A few days ago--much, much sooner than I was ready--I returned to California.
It didn't matter that I was only there for, like, 62 hours, or that I was no where near the horrible place where I lived before. It didn't matter that I was surrounded by people whom, for the most part, have no idea of the emotional shitstorm that went on in my life last year. It doesn't matter that it was a trip to bring closure to one of the few remaining things that tied me to California. I just didn't want to go.
For the weeks leading up to this trip, I've been dreading it. There were times when I was about 10% convinced I should just bail. It was a trip in which I would be flying (ugh) to California (ugh) surrounded by some of the best librarians in the state of California, some of the most ambitious and accomplished current and emerging library leaders in the state, and would have to give a five minute presentation (ugh) about a project that essentially I sucked at. At least in my Crazy Aunt Mel brain.
But leaders don't quit, or something, and I felt like I owed it to the cohort to stick it through. After all, last year we vowed to ourselves and each other that "We are Eurekans, and we are in!" (and if that doesn't sound like a cult, then I clearly didn't live in California long enough) so I bought the damned plane ticket and slapped together a powerpoint presentation and memorized my talk and packed my bag and hauled myself up to Indy at ass-o'clock in the morning and flew out to the Land of Sun and Bullshit.
And I lived to tell the tale. In fact, almost immediately I was pretty happy that I went. I'd made some friends through the program, so everything else aside, I got to reconnect with them. In an over-air-conditioned conference room, I watched my closest friend in the cohort give an effing flawless presentation (while wearing my heels!) and knew that it was worth it for me to come, just to see that. In that same room, my mentors presented me with a pin and told me about how they could see how much I had struggled during the program, and came out stronger. In that same room, I stood before 50 people and talked about my project and somehow managed to acquit myself pretty damned well. Oddly, no one else thought the project was a failure--but then, according to one of my mentors, if I use my smile right, I light up a room and can sell ice to an Eskimo. And then, a very few hours later, I boarded a plane and came home.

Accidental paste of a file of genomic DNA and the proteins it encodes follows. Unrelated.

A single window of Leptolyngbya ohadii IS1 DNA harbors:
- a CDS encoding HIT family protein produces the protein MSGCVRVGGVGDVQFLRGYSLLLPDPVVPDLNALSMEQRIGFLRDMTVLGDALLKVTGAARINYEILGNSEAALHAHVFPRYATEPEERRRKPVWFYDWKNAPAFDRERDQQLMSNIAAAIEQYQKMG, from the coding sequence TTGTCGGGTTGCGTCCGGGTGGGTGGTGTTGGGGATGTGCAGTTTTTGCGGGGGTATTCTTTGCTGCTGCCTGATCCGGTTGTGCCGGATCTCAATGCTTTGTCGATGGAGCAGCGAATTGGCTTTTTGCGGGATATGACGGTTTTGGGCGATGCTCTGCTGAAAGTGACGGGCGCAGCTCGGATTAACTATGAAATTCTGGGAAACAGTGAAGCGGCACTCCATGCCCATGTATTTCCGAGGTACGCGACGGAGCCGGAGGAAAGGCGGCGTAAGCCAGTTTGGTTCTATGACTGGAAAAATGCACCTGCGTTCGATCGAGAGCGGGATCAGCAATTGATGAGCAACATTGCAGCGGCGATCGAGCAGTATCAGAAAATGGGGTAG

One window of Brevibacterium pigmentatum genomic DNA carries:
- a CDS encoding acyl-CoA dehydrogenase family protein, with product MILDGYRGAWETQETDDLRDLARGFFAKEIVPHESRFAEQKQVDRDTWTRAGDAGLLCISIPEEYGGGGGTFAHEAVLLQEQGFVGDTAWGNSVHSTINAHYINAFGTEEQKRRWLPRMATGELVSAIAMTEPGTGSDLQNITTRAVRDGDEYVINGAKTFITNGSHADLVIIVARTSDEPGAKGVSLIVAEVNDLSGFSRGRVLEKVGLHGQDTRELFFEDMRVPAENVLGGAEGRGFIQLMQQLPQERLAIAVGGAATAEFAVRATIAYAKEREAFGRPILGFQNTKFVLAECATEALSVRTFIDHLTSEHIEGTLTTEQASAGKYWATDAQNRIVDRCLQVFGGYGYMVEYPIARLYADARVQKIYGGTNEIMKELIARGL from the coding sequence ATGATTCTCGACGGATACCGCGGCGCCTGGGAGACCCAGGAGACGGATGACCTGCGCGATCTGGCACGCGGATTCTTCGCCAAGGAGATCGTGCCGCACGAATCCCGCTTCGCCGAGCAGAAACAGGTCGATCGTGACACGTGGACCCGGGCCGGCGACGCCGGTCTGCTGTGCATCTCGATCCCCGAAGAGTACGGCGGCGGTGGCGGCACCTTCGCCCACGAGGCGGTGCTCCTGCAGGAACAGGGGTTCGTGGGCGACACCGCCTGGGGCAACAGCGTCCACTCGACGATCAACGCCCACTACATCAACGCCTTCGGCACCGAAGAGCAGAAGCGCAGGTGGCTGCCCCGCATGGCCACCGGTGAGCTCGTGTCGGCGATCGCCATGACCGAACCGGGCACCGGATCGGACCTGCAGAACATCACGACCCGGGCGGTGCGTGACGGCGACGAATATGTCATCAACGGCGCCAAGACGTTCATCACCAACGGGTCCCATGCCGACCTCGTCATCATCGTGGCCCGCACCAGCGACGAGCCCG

After all of that, I am still not sure what professional leadership looks like for me, or whether it's something that I will ever really be ready for (shit, I can't even keep myself from crying at work), but after those 62 hours, I knew beyond a shadow of a doubt that while it was one of the sources of stress for me during the Year of Suck, it was also one of the sources of strength that I found myself equipped with when it came time to make my decision to move home. It helped me leave California so that I could fly away from Indiana and then come back, as my home. It helped me to become the leader in my own life.
I don't know when I'll be back in California. I have neither an immediate reason nor a pressing desire to go back there. So when I flew away from there, it was both departure and farewell. And it was with a sense of closure, and a happy one, which we don't always have the luxury of experiencing, that I came home.